Science and religion not at odds
As a Unitarian Universalist, I read Kyle Lee’s religious take (“Dawkins’s Militant Atheism Delusional,” 9/10/07) on Richard Dawkins’s speech with great interest. While personally more concerned with how one’s religion affects one’s actions than on arguing with either Lee or Dawkins on whether there is a real being behind that belief, the scientist in me compels me to respond to some problems with Lee’s article.
He is right in saying that science cannot absolutely prove or disprove the existence of God. As a biology major in his fourth year, I am sure Lee knows that science cannot prove many things. It can instead provide insight on what is the most likely truth and how relatively unlikely competing ideas might be.
Despite his education, Lee asserts an “unmistakable conclusion” that cells were designed by God. However, continually advancing scientific research shows plausible ways for cells to develop from the organization of non-living chemicals. Lee further states agreement with one scientific process—evolution from one living thing to the next, but disregards the science supporting a process that may have led up to that evolution without evidence or explanation for the discrepancy. Additionally, his assertion lacks some religious merit, since not all faiths assume the hand of a god in making life.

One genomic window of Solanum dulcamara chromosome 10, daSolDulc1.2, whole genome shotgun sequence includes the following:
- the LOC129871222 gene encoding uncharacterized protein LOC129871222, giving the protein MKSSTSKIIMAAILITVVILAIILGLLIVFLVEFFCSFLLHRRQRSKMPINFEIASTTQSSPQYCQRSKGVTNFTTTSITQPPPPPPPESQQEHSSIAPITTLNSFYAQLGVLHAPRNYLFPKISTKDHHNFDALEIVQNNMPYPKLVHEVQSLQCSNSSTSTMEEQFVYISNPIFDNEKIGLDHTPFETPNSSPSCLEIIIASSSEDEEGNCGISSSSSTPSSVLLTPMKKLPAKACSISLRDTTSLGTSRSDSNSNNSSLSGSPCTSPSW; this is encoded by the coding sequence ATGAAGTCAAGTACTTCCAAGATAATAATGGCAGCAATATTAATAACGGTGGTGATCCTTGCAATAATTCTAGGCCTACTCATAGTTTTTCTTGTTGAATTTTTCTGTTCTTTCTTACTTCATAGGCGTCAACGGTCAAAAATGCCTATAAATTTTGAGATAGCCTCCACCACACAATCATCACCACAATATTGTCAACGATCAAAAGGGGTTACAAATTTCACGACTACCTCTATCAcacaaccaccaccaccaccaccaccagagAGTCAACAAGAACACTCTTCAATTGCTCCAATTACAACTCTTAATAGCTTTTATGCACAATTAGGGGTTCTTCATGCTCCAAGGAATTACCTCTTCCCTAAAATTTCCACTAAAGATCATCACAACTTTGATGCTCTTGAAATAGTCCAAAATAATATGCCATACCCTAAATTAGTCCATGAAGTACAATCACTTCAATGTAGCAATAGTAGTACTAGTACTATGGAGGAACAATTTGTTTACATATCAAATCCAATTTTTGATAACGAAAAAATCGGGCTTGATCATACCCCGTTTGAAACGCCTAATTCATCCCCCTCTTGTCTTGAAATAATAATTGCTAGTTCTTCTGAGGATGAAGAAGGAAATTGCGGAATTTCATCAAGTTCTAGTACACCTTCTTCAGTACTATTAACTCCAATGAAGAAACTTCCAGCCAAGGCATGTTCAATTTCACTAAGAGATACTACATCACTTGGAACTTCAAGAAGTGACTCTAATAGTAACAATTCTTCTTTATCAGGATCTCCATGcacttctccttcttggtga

Lee’s call for students to rise up against Dawkins’s statements and “firmly assert the existence of God” is especially disconcerting. First, it violates his own statement that God cannot be proven. His God and my God are matters of faith. Secondly, while a somewhat understandable reaction given Dawkins’s strong language, Lee’s similarly severe words are not constructive in advancing the dialogue between science and religion. Rather than fighting between the two, we can use religious ideas to help us peaceably navigate this world, even as we use science to more fully understand it.
Masters in Public Policy ’09